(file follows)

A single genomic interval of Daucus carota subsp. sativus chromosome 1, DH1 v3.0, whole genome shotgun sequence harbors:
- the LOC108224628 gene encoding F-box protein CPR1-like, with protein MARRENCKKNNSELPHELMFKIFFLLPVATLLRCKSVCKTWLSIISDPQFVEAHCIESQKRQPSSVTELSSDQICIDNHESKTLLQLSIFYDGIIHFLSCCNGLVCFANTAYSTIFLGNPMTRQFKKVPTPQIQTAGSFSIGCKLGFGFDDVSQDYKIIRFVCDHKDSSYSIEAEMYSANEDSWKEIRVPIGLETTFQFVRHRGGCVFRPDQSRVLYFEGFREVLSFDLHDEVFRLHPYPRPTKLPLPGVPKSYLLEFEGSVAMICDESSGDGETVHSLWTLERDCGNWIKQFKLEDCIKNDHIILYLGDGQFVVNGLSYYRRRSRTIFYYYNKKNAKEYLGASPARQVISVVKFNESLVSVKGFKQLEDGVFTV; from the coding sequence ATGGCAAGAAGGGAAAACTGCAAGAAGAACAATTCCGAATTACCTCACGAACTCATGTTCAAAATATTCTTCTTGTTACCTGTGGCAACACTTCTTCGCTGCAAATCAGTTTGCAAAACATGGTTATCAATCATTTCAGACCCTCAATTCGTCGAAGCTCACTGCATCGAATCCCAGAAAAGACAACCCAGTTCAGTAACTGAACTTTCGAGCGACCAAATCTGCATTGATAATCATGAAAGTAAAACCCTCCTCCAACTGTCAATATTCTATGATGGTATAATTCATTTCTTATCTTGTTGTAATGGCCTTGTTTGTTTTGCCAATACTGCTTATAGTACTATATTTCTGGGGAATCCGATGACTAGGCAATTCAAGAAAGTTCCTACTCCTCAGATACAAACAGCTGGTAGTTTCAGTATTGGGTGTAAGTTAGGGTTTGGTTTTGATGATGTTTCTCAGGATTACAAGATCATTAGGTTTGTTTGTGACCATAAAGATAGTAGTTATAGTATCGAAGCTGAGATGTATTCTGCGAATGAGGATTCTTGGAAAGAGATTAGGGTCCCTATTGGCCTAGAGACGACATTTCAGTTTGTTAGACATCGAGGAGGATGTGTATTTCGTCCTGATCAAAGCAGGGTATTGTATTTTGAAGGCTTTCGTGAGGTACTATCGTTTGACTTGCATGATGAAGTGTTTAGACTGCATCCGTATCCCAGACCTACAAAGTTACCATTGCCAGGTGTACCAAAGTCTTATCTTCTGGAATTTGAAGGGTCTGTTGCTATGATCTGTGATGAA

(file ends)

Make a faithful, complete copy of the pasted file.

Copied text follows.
A single genomic interval of Daucus carota subsp. sativus chromosome 1, DH1 v3.0, whole genome shotgun sequence harbors:
- the LOC108224628 gene encoding F-box protein CPR1-like, with protein MARRENCKKNNSELPHELMFKIFFLLPVATLLRCKSVCKTWLSIISDPQFVEAHCIESQKRQPSSVTELSSDQICIDNHESKTLLQLSIFYDGIIHFLSCCNGLVCFANTAYSTIFLGNPMTRQFKKVPTPQIQTAGSFSIGCKLGFGFDDVSQDYKIIRFVCDHKDSSYSIEAEMYSANEDSWKEIRVPIGLETTFQFVRHRGGCVFRPDQSRVLYFEGFREVLSFDLHDEVFRLHPYPRPTKLPLPGVPKSYLLEFEGSVAMICDESSGDGETVHSLWTLERDCGNWIKQFKLEDCIKNDHIILYLGDGQFVVNGLSYYRRRSRTIFYYYNKKNAKEYLGASPARQVISVVKFNESLVSVKGFKQLEDGVFTV; from the coding sequence ATGGCAAGAAGGGAAAACTGCAAGAAGAACAATTCCGAATTACCTCACGAACTCATGTTCAAAATATTCTTCTTGTTACCTGTGGCAACACTTCTTCGCTGCAAATCAGTTTGCAAAACATGGTTATCAATCATTTCAGACCCTCAATTCGTCGAAGCTCACTGCATCGAATCCCAGAAAAGACAACCCAGTTCAGTAACTGAACTTTCGAGCGACCAAATCTGCATTGATAATCATGAAAGTAAAACCCTCCTCCAACTGTCAATATTCTATGATGGTATAATTCATTTCTTATCTTGTTGTAATGGCCTTGTTTGTTTTGCCAATACTGCTTATAGTACTATATTTCTGGGGAATCCGATGACTAGGCAATTCAAGAAAGTTCCTACTCCTCAGATACAAACAGCTGGTAGTTTCAGTATTGGGTGTAAGTTAGGGTTTGGTTTTGATGATGTTTCTCAGGATTACAAGATCATTAGGTTTGTTTGTGACCATAAAGATAGTAGTTATAGTATCGAAGCTGAGATGTATTCTGCGAATGAGGATTCTTGGAAAGAGATTAGGGTCCCTATTGGCCTAGAGACGACATTTCAGTTTGTTAGACATCGAGGAGGATGTGTATTTCGTCCTGATCAAAGCAGGGTATTGTATTTTGAAGGCTTTCGTGAGGTACTATCGTTTGACTTGCATGATGAAGTGTTTAGACTGCATCCGTATCCCAGACCTACAAAGTTACCATTGCCAGGTGTACCAAAGTCTTATCTTCTGGAATTTGAAGGGTCTGTTGCTATGATCTGTGATGAA